Early Marvel movies had only one end-credits “stinger,” or “button,” scene. The first, of course, was Samuel L. Jackson as Nick Fury showing up at the end of “Iron Man” in 2008.

“The Avengers” set a precedent for two credits scenes that was continued in “Thor: The Dark World” and, we’re hearing, “Captain America: The Winter Soldier.”

Spoilers ahead, obviously, although some are for movies you’ve probably seen by now. And if you haven’t, why not?

What we’re hearing so far about the end credits scenes from the “Captain America” sequel indicate the movie continues the mini-trend of two end credits scenes but also the trend of making one a direct promo for a future movie and one a character piece.

We saw that in “The Avengers,” which – in its first credits scene – teased Thanos as the bad guy behind the scenes of the movie. Then, in the end credits scene, the tired Avengers sit down for a meal in a nearly-demolished NYC restaurant. It’s a scene that emphasized the humor of director Joss Whedon.

Two end-credits scenes in “Thor: The Dark World” followed that pattern. In the first, the story is advanced toward this August’s “Guardians of the Galaxy” by introducing not only the character the Collector but the concept of the Infinity Stones before the very final scene showed Thor returning to Earth and reuniting with Jane Foster.

Now we’re hearing that two end credits scenes in “Captain America: The Winter Soldier” will follow the same approach. One will advance the larger Marvel movie storyline while the other will further the development of one character.

Is it purely a marketing strategy on the part of Marvel? At the end of the original “Captain America,” the most marketing-oriented extra so far included a montage of shots from “The Avengers.”

Is it artistic vision from the director? We know that’s not always the case. “Thor: The Dark World” director Alan Taylor grumbled about the inclusion of footage promoting “Guardians of the Galaxy” at the end of his movie. He didn’t direct it. Likewise, “Avengers” series director and Marvel’s big-screen consultant Whedon directed an “Avengers”-leaning promo at the end of the original “Thor” and, it was announced this week, directed one of the two scenes at the end of “Winter Soldier.”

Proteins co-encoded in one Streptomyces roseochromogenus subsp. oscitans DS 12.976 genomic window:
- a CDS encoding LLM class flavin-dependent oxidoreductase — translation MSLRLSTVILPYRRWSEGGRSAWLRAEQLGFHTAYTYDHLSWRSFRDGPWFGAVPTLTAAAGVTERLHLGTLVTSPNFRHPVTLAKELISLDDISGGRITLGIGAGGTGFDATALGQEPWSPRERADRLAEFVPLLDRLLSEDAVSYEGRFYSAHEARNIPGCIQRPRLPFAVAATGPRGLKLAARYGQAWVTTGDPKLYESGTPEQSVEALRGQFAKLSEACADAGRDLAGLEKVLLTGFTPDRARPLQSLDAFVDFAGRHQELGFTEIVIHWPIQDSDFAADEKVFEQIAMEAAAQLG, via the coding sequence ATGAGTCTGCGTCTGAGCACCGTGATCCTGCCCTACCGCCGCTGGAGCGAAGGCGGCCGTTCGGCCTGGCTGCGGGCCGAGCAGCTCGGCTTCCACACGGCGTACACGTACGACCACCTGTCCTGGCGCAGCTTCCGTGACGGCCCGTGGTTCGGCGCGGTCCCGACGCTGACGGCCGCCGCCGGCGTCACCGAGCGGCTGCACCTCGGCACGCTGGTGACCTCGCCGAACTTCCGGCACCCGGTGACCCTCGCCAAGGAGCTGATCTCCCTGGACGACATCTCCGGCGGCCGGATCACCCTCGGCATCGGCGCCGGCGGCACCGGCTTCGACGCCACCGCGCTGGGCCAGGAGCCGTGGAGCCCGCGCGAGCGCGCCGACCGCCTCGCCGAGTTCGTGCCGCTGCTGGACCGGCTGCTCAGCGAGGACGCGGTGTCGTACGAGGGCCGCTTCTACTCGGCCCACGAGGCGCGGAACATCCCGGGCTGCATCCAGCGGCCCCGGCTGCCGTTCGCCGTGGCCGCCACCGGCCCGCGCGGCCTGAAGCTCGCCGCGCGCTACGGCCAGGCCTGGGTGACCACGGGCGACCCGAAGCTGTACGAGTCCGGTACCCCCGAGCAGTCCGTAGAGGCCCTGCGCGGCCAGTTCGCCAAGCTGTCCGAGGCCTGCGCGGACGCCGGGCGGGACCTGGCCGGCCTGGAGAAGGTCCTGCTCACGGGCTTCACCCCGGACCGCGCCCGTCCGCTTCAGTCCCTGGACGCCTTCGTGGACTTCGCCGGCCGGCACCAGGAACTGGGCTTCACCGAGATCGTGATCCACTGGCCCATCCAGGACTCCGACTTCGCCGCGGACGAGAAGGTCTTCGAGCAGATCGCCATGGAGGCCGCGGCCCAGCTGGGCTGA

So we’re guessing it’s more of a savvy, catch-em-while-they’re-in-the-theater-and-create-buzz move by Marvel.

And it’s one that usually adds to the enjoyment of the movies for fans.

Ranking the Marvel movies

Avengers assemble

Here’s a pointless exercise but maybe a fun one.

I decided to rank, in order of how much I enjoyed them/how good I thought they were, the big-screen Marvel movies.

It’s not too hard to tell that I prefer the official Marvel Cinematic Universe movies over the random Fox and Sony movies, I know.

A few provisos:

I’m not dipping back into pre-history far enough to drag “Howard the Duck” into this. And I haven’t seen it in a couple decades.

And I’m not including the 1994 “Fantastic Four” movie because it wasn’t released – I’ve only seen it on a bootleg DVD bought at a convention – and it doesn’t belong on this list any more than the awful “Captain America” TV movies do. Same for the “Blade” movies, which had their moments but seem as remote as the 1944 “Captain America” serial now.

Be aware, I’ve only glimpsed moments of the “Ghost Rider” movies on TV. And I’ve never seen the “Punisher” movies at all.

Two lists: First, just the “official” Marvel movies, then the list with the non-Marvel-overseen movies mixed in.

The Avengers

Captain America: The First Avenger

Iron Man


Thor: The Dark World

The Incredible Hulk

Iron Man 3

Iron Man 2

If you add the other post-2000 Marvel movies that aren’t part  of the official Marvel Cinematic Universe into the mix, it’s still weighted pretty heavy toward the official Marvel canon.

The Avengers

Captain America: The First Avenger

Iron Man


Thor: The Dark World

X-Men 2

Spider-Man 2


X-Men: First Class

The Incredible Hulk


Iron Man 3

The Wolverine

The Amazing Spider-Man


Iron Man 2

X-Men 3

Fantastic Four

Fantastic Four: Rise of the Silver Surfer

Spider-Man 3

X-Men Origins: Wolverine



Looking at that list, it seems like “Iron Man 3” is way too far down. But maybe not. I need to see it again.

Something tells me my list will see a big shake-up next month, when “Captain America: The Winter Soldier” opens.

Cool, cool, cool


Here are things that make me smile.

Like that picture, above, of Chris Evans and Anthony Mackie as Captain America and the Falcon from “Captain America: The Winter Soldier.”


And this, Jaimie Alexander as Sif from “Thor: The Dark World.” She’s going to appear in a February episode of “Agents of SHIELD.”

hayley atwell agent carter

And here, Hayley Atwell, in her role of “Agent Carter” from “Captain America,” starring in a pilot for ABC for a possible series about the early days of SHIELD.

‘The Well’ takes ‘SHIELD’ to ‘Thor’ territory